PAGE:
"Saffron War" 800 lb saffron hijacked by nobles.

From $500 to
$5,000 per lb
Crocus Sativus
Thrives where hot and dry
summer breezes sweep semi-arid
Survive cold winters, as low
as −10 °C and short periods of
snow cover.
Grow best in full sunlight.
The Plains of La Mancha
Generous spring rains and drier
summers are optimal.
Rain immediately preceding
flowering boosts saffron yields
Rainy or cold weather during
flowering promotes disease and
reduces yields.
• Dormant through summer
• Buds early autumn.
Mid-autumn flowering.
Harvests are by necessity a
speedy affair: after blossoming
at dawn, flowers quickly wilt
as the day passes.
Plants bloom within a window
of 1 or 2 weeks.
Labour intensive and back breaking work
40 hours labour to pick
150,000 flowers.
50,000–75,000 flowers = 1 lb dry saffron
the equivalent of a football pitch
Saffron contains more than 150 volatile
and aroma-yielding compounds
Documentation over 4,000 years used to treat some 90 illnesses
Remedies, Magical Potions, Dyes,
Perfumes, Body washes, Potpourris,
Mascaras, Ointments, Woven in Textiles,
Divine offerings, and Medical treatments.
• Cancer-Suppressing
• Mutation-Preventing
• Stimulates The Immune System
• Antioxidant-Like Properties.
• Helpful For Depression.
• Protect Eyes From Bright Light & Retinal
• Slows Down Macular Degeneration
• For Wounds, Cough, Colic, And Scabies
From 14th century, Spain exported
the BEST quality saffron in the
In the past, cultivated over a
remarkably large surface area.
1970,s = world´s largest producer
6000 hectares.
Total acreage under cultivation
has since decreased to less than
100 hectares.
In spite of the rapid decline,
a few hundred Spanish farmers
passionately sustain this labour
intensive cottage industry.
Cleopatra used saffron in
her baths so that
lovemaking would be
more pleasurable.
Alexander the Great used
Persian saffron in his
infusions, rice, and baths as
a curative for battle wounds
Buddhist monks wear saffron-coloured robes;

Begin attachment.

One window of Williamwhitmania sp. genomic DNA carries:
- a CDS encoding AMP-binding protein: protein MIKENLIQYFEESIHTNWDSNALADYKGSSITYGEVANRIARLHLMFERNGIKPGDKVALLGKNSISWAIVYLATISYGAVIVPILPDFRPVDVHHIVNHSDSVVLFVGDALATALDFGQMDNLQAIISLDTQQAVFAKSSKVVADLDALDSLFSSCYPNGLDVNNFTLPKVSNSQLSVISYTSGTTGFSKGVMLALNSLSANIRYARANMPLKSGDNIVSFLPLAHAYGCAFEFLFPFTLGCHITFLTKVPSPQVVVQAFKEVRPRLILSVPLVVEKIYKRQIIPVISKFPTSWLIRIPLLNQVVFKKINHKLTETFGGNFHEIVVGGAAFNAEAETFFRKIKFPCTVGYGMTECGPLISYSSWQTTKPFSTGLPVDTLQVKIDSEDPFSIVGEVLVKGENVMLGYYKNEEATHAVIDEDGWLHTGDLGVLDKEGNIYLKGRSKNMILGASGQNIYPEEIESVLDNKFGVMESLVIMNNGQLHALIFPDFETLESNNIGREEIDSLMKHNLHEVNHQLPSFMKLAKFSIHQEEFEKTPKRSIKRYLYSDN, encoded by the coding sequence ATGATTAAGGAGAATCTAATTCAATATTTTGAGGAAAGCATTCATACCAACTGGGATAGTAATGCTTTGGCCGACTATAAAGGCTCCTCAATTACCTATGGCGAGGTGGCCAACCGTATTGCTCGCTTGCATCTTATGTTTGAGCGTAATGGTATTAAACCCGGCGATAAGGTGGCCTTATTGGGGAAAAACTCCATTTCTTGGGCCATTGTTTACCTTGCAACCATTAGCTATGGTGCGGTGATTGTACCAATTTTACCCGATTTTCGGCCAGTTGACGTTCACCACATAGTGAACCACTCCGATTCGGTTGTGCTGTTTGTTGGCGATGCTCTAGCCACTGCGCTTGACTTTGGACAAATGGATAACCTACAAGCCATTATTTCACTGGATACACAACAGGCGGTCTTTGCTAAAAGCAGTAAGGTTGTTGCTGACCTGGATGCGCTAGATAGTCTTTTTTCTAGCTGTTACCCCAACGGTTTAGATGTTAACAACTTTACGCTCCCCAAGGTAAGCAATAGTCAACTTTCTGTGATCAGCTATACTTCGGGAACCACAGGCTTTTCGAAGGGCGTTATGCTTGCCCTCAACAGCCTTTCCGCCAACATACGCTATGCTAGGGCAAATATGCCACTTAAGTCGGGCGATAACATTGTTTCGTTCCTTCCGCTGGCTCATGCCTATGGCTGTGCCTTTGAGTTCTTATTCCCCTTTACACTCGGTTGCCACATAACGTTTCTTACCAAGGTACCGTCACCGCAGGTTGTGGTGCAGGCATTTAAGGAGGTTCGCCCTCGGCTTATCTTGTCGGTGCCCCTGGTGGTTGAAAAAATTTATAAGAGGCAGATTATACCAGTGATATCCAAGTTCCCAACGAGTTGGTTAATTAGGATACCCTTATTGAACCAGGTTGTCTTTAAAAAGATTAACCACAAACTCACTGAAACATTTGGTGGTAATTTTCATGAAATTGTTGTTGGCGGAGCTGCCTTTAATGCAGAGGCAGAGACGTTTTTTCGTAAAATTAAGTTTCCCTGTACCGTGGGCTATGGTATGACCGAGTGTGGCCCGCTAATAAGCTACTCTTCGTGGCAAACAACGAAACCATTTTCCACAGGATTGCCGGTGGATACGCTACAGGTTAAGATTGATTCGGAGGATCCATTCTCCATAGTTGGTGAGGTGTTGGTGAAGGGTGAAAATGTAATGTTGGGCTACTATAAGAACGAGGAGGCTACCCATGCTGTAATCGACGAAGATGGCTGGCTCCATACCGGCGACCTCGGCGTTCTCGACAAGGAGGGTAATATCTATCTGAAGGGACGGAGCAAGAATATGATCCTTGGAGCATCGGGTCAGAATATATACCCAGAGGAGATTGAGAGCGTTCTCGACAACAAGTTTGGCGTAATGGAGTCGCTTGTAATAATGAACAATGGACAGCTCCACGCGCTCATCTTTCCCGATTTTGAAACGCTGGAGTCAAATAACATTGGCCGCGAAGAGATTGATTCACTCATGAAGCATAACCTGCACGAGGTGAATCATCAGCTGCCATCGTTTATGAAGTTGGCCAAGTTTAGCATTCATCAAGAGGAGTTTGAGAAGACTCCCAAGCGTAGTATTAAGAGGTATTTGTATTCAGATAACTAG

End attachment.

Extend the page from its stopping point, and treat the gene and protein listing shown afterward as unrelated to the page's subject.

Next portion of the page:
however, the robes are not dyed with
costly saffron but turmeric
European cultivation plummeted
after Roman Empire
Spread of Islam reintroduced
the crop to Spain and Italy.
The 14th C Black Death caused
demand to peak.
Large quantities imported on Venetian &
Genoan ships from southern Med
13th C trade: subject to mass piracy.
Mediterranean Pirates would ignore
gold & Jewellery and instead steal
saffron bound
for Europe.
The 14 week "Saffron War"
800 lb saffron hijacked by nobles.
(today valued more than $500,000)
Fear of rampant saffron piracy spurred
other countries to cultivate.
Basle became RICH.
Spread through England.
Especially Norfolk and Suffolk.
In Essex Saffron Walden, emerged as
England's prime saffron growing and
trading centre.
International Organization
for Standardization
Graded By Laboratory
Measured For
• Crocin (Colour),
• Picrocrocin (Taste),
• Safranal (Fragrance)
Grades: IV (Poorest), III, II, And I
Finest Quality no more than
0.5 Per Cent Of “Floral Waste”.
2009 Saffron Production
1. Iran: 300 tons (97% of world production)
2. Kashmir: 6 tons
3. Greece: 5 tons
4. Azerbaijan: 3.70 tons
5. Spain: 1 ton
6. Morocco: 0.8 ton.
7. Italy: 100 kg
8. Turkey: 10 kg
9. France: 4kg
10.Switzerland : 1 kg
Kashmiri Saffron
Rarely available outside India.
Typical methods mixing with:
• Beets,
• Pomegranate fibres,
• Red-dyed silk fibres,
• Saffron crocus's tasteless yellow
Also dousing fibres with
honey or vegetable oil.
Powdered saffron is more
prone to adulteration…..
Turmeric, Paprika, etc
As well as
2010 - 190,000 kilos of saffron exports
netted £40 million.
Local production = 1,500 kilos.
Remainder poor-quality imports from Iran,
Morocco and Greece.
Spain….Major importer countries of Iran’s
Barely one per cent of saffron labelled as
Spanish is actually grown in the country.

similar documents